And the baths followed the same tradition as the hotel’s bespoke cuisine. Billing themselves as the “most accessible” (Japanese) hot spring from abroad (due to their proximity to Kansai Airport; KIX), their quality all but guarantees repeat visitors. Segregated between sexes, both the gentlemen's and the women’s bathing rooms offer scenery plucked from your most soothing dreams, with tubs constructed out of elegant wood and stone, and views of an idyllic river down below. I opted for the deluxe room with its open-air bath placed on a veranda with views of the nearby forest and stayed almost fully immersed for half an hour, despite the recommended time of five minutes per single soak. Such was the overwhelmingly soothing power of its therapeutic waters. The veranda also hosted a sofa of wooden bamboo for relaxation as well as a glass shower for refreshment and your cleansing needs. Having worked across the nation as a journalist, I can clearly say that this hotel offered a peak escape from all of your city stressors. I literally did not want to go home to Tokyo. Additionally, I was pleased to find that this hotel offers a chance for anyone to rent a separate private bath for 3,500 yen per hour, so that all can taste this luxury regardless of their budget. Given its proximity to Kansai Airport, it is truly an experience that should not be missed. Having pondered all those thoughts as I journaled in the lobby, I then boarded the quaint bus to ferry me back to the city. Had I had time, however, I would have preferred spending a night or two in this lavish recess. And I would suggest it to anyone who reads this.
- PM 4:25
- Back at Vessel hotel, amazed at how fatigued I was, I stretched out on the cozy bed and savored a long nap.
- PM 8:00
- Awakening and not wanting to go to bed hungry, I quickly snatched up snacks from the convenience store near the hotel. Having consumed my meal, I set my alarm and slipped back into sleep after showering.
AM 7:00 Soba-Noodle-Making Workshop
Once again awakening rested and prepared for brave new adventures, I headed for the buffet as soon as I slipped on a shirt, some shorts, and my Dr. Martens. Glad to see my favorites from the day before, I was also happily surprised to spot some brand new offerings. Being unable to sample everything on offer, I still indulged in seconds of the mapo tofu, which was stunningly delightful. Having filled my tummy and my heart with glowing joy, I ran back to my room and showered before heading out.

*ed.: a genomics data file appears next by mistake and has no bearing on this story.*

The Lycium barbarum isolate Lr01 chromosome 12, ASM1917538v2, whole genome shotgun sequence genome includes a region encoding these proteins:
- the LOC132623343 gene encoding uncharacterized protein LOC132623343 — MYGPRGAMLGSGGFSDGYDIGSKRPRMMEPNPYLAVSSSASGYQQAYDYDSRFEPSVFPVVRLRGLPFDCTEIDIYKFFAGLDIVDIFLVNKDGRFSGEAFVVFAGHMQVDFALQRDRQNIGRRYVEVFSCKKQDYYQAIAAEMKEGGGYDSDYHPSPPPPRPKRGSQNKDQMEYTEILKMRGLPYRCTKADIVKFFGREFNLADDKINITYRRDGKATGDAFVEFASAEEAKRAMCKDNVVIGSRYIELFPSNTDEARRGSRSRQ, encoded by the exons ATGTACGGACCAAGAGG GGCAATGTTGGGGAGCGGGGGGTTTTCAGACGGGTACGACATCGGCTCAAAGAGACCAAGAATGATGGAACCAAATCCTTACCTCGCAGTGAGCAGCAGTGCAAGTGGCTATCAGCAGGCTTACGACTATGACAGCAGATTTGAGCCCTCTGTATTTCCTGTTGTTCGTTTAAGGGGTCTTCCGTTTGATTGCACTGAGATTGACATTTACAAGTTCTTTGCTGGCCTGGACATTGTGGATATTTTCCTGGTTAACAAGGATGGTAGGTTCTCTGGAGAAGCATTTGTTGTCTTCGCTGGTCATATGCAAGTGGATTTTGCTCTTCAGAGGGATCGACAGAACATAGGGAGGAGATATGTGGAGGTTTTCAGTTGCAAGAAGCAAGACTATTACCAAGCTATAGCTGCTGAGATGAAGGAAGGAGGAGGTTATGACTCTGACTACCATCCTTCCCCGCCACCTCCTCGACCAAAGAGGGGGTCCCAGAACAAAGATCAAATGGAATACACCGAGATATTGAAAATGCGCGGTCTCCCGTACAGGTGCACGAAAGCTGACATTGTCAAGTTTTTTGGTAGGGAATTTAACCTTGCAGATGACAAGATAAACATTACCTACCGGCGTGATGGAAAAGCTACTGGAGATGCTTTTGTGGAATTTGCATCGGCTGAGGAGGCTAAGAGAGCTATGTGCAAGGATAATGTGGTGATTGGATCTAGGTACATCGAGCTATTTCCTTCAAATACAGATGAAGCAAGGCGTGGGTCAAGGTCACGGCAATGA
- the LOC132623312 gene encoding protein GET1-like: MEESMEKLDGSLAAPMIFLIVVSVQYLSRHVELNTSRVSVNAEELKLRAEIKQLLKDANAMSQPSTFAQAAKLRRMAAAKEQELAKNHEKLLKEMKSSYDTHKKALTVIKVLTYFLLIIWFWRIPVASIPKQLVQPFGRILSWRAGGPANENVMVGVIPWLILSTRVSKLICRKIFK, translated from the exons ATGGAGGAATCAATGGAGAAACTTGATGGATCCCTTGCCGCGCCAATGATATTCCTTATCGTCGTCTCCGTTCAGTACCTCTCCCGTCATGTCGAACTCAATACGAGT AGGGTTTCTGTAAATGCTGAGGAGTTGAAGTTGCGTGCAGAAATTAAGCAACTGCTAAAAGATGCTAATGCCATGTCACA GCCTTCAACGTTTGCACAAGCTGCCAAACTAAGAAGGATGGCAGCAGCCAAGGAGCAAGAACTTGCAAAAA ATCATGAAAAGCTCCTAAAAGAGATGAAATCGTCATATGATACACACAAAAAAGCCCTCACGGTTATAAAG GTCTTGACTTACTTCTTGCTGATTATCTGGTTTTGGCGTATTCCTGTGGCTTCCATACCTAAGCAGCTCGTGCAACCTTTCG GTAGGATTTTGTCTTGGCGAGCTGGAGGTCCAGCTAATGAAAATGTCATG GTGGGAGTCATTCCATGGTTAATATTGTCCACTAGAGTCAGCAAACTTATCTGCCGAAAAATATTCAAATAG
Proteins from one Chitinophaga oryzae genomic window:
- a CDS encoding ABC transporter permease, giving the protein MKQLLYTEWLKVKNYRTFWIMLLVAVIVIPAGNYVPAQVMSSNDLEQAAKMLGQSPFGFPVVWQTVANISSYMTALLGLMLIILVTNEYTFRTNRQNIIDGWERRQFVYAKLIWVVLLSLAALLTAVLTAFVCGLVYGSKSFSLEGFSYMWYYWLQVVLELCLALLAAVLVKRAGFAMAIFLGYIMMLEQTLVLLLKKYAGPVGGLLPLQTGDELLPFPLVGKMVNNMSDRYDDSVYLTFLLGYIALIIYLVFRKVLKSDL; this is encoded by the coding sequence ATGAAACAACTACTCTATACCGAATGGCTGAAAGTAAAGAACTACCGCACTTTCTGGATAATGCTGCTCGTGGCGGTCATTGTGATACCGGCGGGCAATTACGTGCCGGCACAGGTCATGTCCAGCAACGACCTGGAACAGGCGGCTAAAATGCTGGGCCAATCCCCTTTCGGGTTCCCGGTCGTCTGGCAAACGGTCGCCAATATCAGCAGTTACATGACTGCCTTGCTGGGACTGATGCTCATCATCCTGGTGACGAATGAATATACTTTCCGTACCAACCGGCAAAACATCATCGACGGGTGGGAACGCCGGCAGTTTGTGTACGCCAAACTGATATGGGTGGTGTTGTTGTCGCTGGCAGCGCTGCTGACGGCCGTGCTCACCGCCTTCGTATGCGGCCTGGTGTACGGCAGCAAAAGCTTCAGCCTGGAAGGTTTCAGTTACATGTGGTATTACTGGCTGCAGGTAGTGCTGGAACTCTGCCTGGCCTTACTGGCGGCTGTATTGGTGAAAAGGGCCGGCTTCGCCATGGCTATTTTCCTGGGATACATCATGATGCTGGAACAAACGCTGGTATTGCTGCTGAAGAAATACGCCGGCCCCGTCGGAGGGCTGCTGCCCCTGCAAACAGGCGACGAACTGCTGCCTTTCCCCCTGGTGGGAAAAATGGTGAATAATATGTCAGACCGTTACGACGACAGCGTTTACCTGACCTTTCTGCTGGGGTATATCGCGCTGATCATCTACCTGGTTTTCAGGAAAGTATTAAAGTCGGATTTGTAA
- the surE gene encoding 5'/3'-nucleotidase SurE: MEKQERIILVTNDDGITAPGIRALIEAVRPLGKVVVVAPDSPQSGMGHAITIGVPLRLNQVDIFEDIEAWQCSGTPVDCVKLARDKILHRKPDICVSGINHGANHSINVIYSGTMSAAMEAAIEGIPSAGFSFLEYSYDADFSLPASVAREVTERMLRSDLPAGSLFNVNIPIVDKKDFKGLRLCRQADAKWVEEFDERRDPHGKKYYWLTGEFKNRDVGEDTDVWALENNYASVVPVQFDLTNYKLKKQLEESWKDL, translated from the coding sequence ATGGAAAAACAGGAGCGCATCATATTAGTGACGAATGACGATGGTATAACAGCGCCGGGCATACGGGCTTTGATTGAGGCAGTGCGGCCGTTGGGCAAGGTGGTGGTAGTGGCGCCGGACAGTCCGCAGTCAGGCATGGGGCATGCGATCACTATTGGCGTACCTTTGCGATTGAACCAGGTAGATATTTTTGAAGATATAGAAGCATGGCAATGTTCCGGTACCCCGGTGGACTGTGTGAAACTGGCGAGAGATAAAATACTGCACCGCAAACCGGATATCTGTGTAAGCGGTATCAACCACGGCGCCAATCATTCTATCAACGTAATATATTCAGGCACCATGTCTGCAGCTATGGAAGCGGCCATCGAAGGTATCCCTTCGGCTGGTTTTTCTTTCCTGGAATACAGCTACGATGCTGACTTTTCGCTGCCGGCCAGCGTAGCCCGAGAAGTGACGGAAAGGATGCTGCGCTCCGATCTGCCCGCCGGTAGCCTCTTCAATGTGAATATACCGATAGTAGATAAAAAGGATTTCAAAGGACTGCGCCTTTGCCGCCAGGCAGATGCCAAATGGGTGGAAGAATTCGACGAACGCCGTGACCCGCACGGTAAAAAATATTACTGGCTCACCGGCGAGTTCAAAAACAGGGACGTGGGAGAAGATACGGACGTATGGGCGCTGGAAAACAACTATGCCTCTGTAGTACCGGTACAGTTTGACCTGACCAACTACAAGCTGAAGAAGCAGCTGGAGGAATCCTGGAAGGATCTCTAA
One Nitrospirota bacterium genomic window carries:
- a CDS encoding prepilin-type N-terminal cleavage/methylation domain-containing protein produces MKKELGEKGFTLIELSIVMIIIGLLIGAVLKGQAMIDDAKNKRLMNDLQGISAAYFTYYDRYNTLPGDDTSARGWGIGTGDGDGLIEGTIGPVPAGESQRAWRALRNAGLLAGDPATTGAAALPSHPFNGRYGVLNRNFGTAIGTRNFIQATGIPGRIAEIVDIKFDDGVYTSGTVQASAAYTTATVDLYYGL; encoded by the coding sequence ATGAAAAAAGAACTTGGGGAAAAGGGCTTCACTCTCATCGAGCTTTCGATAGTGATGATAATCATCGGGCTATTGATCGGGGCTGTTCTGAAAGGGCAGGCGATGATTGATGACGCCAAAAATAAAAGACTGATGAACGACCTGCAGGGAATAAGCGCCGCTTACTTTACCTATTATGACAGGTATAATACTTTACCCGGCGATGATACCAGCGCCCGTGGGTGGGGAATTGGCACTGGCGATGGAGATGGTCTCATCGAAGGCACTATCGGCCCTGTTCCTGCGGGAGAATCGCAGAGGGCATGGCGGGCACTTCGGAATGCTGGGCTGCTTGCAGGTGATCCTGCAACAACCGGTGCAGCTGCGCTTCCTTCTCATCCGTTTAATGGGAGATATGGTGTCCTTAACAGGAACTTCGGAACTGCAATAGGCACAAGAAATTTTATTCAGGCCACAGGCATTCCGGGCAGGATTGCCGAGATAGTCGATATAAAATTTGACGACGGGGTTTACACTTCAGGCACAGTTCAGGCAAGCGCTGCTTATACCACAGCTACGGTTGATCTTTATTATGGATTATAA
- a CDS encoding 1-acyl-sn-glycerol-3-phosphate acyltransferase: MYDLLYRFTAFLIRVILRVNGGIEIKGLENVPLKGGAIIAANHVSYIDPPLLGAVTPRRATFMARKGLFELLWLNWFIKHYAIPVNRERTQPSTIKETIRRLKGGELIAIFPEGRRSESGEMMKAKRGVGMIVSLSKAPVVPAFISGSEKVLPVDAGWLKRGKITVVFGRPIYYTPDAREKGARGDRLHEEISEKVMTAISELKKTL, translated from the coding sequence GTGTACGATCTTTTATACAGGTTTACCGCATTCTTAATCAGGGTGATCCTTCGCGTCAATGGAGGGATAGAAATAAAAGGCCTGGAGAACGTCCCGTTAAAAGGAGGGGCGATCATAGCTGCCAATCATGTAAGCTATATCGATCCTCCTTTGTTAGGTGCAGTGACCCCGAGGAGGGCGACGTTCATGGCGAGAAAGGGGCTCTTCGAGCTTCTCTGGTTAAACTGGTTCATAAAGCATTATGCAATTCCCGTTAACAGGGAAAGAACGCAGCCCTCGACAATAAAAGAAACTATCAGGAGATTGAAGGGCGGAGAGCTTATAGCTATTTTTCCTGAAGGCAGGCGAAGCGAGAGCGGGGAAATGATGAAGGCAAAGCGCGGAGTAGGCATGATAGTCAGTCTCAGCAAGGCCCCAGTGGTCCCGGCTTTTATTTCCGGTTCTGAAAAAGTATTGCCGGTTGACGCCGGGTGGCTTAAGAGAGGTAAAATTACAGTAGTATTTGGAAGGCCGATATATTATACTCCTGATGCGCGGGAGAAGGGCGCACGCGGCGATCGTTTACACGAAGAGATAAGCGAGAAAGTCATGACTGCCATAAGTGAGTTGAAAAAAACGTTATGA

- AM 9:50
- Greeting me warmly at the train station, a representative of the local board of tourism guided me to a soba-noodle-making workshop at Furusato Machiyakan. Much like the day before, I could have found my own way there, but I appreciated guidance in a foreign city. Joining me in the workshop was James Hills, a local ambassador for tourism. It was nice to partake in some learning with a fellow novice, and we laughed as we studied the complexities of noodles. Our teacher remained patient with us through the many steps of sculpting this most intricate dough and through the safe handling of the blade that shapes the noodles. About two hours in, we were schooled in their cooking and then sat down to feast on our first attempt. I was struck by how heavenly a fresh noodle tastes when it was sculpted mere minutes before being served. Surely, the rural air lent itself to our enjoyment, and I think it’s something that makes this class a must-take.
PM 1:20 Recommendations for Travel to Izumisano
Content from two days filled with profound experiences, I settled into my seat on the homeward-bound train, already dreaming of a return to Izumisano, perhaps for Expo 2025 in Osaka. If I were to sell this day trip to a certain demographic, a few quickly spring to my mind. First of all, it is perfect for a loving couple who would like to treat each other to some opulence. Many of us dream of more affluence, and this type of private sample plants its seeds in our minds. The second group to which I would recommend this trip would be new couples who are seeking new adventures. This type of posh respite from the usual can help couples form a deeper bond. Yet another demographic to which I would recommend this is middle-aged and elderly couples who are looking for a well-deserved recompense for their efforts. Most aspire to this type of unique experience in their retirement, and it would be excellent for those who have reached it or are soon to be doing so. And the last group to which I would sell this would be groups of friends who have longed for bonding time. Regardless of one’s reasons, a trip to Izumisano should delight almost anyone and tempt them to return time and again.